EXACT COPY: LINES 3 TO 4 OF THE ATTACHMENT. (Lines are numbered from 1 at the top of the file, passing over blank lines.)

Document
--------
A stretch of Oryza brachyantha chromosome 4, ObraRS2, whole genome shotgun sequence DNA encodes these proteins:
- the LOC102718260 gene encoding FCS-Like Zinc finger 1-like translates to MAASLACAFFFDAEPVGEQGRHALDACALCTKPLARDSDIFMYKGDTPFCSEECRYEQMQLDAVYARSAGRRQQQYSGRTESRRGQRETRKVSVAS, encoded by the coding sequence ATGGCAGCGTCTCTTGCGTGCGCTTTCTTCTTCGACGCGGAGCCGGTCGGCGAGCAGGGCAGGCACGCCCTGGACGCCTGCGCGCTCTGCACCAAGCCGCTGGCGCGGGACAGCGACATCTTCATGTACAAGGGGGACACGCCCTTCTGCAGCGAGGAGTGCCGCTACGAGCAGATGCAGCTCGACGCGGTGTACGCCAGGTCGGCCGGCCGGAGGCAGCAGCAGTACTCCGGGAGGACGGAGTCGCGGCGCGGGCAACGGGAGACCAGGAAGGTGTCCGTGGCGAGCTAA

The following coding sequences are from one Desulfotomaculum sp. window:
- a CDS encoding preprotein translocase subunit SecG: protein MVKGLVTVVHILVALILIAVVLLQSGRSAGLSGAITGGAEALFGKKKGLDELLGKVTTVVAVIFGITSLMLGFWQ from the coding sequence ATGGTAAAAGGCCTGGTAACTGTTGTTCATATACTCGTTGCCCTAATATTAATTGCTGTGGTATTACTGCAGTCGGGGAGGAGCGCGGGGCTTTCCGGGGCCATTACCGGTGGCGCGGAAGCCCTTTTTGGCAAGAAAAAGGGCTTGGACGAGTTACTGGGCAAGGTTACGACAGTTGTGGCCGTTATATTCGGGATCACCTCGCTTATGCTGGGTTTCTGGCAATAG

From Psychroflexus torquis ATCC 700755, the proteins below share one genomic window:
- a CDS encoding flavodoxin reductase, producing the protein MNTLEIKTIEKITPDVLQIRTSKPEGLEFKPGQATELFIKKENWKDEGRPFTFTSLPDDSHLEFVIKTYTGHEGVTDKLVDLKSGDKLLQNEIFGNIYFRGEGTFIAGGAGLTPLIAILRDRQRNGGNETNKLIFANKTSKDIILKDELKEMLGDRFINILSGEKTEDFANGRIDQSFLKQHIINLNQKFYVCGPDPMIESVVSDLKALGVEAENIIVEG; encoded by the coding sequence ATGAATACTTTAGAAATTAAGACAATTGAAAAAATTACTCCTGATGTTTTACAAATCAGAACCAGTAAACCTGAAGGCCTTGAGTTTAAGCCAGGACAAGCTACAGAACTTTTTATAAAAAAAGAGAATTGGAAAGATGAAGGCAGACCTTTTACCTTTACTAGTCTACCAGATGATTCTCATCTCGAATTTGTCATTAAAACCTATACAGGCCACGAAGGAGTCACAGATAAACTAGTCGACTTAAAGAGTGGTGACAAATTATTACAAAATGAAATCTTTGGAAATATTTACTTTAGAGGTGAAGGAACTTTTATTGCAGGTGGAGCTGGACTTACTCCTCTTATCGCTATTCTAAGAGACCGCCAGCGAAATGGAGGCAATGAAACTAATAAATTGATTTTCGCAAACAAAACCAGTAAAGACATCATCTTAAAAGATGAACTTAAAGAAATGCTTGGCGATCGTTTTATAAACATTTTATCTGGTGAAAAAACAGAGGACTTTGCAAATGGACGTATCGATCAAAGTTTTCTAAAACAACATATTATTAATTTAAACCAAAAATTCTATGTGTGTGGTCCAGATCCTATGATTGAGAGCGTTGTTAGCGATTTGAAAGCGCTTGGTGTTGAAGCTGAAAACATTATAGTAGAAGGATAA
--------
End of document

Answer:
The following coding sequences are from one Desulfotomaculum sp. window:
- a CDS encoding preprotein translocase subunit SecG: protein MVKGLVTVVHILVALILIAVVLLQSGRSAGLSGAITGGAEALFGKKKGLDELLGKVTTVVAVIFGITSLMLGFWQ from the coding sequence ATGGTAAAAGGCCTGGTAACTGTTGTTCATATACTCGTTGCCCTAATATTAATTGCTGTGGTATTACTGCAGTCGGGGAGGAGCGCGGGGCTTTCCGGGGCCATTACCGGTGGCGCGGAAGCCCTTTTTGGCAAGAAAAAGGGCTTGGACGAGTTACTGGGCAAGGTTACGACAGTTGTGGCCGTTATATTCGGGATCACCTCGCTTATGCTGGGTTTCTGGCAATAG